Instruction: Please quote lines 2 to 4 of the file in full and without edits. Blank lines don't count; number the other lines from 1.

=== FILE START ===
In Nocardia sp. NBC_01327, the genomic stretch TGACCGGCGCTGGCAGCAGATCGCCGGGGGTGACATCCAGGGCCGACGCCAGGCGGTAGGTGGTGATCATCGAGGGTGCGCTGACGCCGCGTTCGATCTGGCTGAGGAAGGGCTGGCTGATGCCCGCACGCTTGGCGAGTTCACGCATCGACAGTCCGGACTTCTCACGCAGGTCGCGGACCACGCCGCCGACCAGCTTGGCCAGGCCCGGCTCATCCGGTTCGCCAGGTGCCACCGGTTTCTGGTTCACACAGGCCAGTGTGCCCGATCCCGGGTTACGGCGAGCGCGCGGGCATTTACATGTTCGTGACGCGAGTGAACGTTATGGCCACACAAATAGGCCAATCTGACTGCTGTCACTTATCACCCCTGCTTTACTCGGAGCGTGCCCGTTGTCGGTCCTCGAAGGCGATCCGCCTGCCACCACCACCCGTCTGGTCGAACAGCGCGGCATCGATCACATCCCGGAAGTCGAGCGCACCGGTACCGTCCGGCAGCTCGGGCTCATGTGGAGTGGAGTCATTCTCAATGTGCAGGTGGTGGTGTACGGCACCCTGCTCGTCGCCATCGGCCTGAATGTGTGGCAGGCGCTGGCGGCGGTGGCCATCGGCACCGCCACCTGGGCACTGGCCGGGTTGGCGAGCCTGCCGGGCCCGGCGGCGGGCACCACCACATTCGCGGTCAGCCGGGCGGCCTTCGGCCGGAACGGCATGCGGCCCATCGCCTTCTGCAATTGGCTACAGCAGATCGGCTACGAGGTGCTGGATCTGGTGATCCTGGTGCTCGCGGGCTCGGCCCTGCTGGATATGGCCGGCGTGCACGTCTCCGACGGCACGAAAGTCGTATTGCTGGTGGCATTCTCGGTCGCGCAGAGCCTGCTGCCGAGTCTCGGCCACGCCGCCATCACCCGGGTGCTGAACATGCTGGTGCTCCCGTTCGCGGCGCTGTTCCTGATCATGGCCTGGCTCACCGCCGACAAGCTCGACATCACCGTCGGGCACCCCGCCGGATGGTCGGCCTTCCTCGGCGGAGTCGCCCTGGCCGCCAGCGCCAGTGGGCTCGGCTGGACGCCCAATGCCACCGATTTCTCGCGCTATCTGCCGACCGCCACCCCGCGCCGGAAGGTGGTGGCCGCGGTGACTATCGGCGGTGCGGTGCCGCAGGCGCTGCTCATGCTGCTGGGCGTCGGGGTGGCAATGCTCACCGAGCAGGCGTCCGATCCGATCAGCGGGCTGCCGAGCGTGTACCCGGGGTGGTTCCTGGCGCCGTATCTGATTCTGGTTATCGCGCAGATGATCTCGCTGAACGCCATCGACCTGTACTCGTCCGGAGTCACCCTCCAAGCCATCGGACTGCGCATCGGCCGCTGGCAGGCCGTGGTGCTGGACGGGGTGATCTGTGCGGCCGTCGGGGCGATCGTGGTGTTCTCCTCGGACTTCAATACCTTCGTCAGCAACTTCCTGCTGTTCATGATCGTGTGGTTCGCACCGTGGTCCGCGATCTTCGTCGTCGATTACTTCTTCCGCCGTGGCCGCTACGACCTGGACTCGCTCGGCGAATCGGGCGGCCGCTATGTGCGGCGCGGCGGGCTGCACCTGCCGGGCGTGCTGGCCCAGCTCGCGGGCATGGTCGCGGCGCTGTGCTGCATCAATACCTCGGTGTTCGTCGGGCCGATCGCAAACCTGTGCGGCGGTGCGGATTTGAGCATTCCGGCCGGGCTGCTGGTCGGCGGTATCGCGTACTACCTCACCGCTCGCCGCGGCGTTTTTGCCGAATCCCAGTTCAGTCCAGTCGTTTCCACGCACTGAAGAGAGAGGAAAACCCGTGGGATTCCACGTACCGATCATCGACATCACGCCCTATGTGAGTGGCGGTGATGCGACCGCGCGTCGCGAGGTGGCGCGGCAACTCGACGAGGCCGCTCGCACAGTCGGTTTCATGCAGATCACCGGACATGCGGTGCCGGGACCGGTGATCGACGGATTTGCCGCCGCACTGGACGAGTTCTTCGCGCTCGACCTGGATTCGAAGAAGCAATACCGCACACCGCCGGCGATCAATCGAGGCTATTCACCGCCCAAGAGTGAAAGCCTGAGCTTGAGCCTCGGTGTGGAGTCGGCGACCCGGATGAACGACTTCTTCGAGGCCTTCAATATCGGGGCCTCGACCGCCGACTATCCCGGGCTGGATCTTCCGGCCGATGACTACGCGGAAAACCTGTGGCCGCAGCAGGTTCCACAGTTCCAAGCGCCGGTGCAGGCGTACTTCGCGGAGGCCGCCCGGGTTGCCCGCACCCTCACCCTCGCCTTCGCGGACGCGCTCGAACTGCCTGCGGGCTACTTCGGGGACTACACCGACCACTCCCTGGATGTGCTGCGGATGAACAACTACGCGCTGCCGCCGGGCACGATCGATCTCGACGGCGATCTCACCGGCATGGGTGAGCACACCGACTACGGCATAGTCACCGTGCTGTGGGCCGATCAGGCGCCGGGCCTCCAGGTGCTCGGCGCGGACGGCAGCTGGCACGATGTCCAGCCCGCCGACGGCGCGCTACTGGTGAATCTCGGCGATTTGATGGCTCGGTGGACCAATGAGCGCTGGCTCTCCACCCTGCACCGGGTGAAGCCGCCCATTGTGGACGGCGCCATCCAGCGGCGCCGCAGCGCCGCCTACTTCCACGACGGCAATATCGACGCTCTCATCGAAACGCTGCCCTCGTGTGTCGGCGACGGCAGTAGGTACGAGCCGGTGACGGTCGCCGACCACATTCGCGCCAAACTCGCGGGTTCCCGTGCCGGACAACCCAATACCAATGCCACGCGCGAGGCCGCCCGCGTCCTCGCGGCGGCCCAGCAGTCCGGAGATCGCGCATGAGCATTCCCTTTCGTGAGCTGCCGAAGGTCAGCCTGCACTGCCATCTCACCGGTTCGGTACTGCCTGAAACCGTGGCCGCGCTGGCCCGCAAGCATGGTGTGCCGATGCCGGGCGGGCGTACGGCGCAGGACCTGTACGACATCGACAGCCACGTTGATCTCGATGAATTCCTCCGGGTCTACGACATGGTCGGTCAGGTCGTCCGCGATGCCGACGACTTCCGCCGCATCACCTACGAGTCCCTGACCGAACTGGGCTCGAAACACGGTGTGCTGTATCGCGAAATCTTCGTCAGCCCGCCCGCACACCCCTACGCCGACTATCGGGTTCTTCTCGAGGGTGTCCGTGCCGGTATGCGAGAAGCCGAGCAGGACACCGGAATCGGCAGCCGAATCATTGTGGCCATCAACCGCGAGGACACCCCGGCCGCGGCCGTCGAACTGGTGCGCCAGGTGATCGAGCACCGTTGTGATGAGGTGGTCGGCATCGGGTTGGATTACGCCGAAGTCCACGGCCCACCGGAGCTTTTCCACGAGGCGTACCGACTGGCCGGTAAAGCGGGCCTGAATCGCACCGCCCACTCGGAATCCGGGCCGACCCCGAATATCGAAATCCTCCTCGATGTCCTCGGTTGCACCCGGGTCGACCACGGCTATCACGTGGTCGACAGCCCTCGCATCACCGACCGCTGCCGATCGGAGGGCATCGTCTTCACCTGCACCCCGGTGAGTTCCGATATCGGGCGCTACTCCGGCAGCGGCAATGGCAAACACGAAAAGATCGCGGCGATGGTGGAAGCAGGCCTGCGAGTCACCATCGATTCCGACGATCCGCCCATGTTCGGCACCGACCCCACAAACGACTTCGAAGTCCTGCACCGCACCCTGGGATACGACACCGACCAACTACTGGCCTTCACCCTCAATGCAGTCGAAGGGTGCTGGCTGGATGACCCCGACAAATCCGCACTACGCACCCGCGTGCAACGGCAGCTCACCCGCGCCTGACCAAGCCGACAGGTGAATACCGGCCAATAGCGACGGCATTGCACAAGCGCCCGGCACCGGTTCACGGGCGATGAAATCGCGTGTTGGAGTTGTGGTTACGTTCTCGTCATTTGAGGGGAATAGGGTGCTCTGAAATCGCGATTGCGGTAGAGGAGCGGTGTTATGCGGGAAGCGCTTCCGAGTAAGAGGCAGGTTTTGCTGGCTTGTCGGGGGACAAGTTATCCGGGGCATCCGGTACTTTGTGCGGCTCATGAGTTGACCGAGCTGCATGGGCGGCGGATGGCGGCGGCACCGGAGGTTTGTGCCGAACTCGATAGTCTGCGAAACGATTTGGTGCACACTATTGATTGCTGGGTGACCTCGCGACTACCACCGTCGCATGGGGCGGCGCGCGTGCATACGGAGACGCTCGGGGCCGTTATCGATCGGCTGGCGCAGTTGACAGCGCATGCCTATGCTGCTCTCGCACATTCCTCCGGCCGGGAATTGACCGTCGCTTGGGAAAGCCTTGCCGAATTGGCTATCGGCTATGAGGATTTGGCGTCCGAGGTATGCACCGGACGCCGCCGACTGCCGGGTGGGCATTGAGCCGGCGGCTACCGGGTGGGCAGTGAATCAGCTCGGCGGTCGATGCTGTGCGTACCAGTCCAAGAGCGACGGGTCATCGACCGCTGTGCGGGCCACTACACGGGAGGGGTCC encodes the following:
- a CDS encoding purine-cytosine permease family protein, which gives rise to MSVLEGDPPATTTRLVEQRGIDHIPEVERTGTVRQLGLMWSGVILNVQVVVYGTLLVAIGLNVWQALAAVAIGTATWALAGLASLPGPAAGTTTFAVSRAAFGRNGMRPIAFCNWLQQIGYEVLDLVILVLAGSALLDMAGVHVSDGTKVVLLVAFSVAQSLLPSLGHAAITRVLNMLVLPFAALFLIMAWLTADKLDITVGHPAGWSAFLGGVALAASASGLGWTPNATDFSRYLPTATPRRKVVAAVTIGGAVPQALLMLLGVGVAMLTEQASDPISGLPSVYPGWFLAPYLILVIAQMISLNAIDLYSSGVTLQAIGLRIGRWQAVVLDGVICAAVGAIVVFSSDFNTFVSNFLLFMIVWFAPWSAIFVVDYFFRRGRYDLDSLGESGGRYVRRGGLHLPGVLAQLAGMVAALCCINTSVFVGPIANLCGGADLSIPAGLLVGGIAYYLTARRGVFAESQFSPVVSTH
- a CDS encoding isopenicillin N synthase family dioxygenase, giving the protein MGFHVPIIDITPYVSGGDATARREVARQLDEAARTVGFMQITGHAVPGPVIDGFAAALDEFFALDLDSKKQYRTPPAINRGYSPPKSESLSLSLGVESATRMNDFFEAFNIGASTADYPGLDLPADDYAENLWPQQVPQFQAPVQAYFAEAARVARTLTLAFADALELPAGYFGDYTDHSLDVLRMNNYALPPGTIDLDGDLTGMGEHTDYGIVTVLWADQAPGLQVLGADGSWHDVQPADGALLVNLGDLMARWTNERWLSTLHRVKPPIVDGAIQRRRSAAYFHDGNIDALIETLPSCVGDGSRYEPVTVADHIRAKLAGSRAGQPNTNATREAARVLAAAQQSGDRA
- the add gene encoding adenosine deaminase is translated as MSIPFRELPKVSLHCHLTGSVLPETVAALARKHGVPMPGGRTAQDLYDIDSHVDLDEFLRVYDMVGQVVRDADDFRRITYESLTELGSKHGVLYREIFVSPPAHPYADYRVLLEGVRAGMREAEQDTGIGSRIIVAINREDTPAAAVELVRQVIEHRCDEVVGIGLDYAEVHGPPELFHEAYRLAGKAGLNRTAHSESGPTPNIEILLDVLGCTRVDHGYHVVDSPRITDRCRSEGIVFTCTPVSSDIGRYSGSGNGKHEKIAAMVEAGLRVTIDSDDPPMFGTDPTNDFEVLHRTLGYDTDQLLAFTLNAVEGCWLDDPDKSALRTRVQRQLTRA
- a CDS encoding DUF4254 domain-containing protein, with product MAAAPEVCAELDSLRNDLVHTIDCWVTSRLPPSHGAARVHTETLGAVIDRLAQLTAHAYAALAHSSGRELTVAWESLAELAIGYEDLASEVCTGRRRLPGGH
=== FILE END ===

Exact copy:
- a CDS encoding purine-cytosine permease family protein, which gives rise to MSVLEGDPPATTTRLVEQRGIDHIPEVERTGTVRQLGLMWSGVILNVQVVVYGTLLVAIGLNVWQALAAVAIGTATWALAGLASLPGPAAGTTTFAVSRAAFGRNGMRPIAFCNWLQQIGYEVLDLVILVLAGSALLDMAGVHVSDGTKVVLLVAFSVAQSLLPSLGHAAITRVLNMLVLPFAALFLIMAWLTADKLDITVGHPAGWSAFLGGVALAASASGLGWTPNATDFSRYLPTATPRRKVVAAVTIGGAVPQALLMLLGVGVAMLTEQASDPISGLPSVYPGWFLAPYLILVIAQMISLNAIDLYSSGVTLQAIGLRIGRWQAVVLDGVICAAVGAIVVFSSDFNTFVSNFLLFMIVWFAPWSAIFVVDYFFRRGRYDLDSLGESGGRYVRRGGLHLPGVLAQLAGMVAALCCINTSVFVGPIANLCGGADLSIPAGLLVGGIAYYLTARRGVFAESQFSPVVSTH
- a CDS encoding isopenicillin N synthase family dioxygenase, giving the protein MGFHVPIIDITPYVSGGDATARREVARQLDEAARTVGFMQITGHAVPGPVIDGFAAALDEFFALDLDSKKQYRTPPAINRGYSPPKSESLSLSLGVESATRMNDFFEAFNIGASTADYPGLDLPADDYAENLWPQQVPQFQAPVQAYFAEAARVARTLTLAFADALELPAGYFGDYTDHSLDVLRMNNYALPPGTIDLDGDLTGMGEHTDYGIVTVLWADQAPGLQVLGADGSWHDVQPADGALLVNLGDLMARWTNERWLSTLHRVKPPIVDGAIQRRRSAAYFHDGNIDALIETLPSCVGDGSRYEPVTVADHIRAKLAGSRAGQPNTNATREAARVLAAAQQSGDRA
- the add gene encoding adenosine deaminase is translated as MSIPFRELPKVSLHCHLTGSVLPETVAALARKHGVPMPGGRTAQDLYDIDSHVDLDEFLRVYDMVGQVVRDADDFRRITYESLTELGSKHGVLYREIFVSPPAHPYADYRVLLEGVRAGMREAEQDTGIGSRIIVAINREDTPAAAVELVRQVIEHRCDEVVGIGLDYAEVHGPPELFHEAYRLAGKAGLNRTAHSESGPTPNIEILLDVLGCTRVDHGYHVVDSPRITDRCRSEGIVFTCTPVSSDIGRYSGSGNGKHEKIAAMVEAGLRVTIDSDDPPMFGTDPTNDFEVLHRTLGYDTDQLLAFTLNAVEGCWLDDPDKSALRTRVQRQLTRA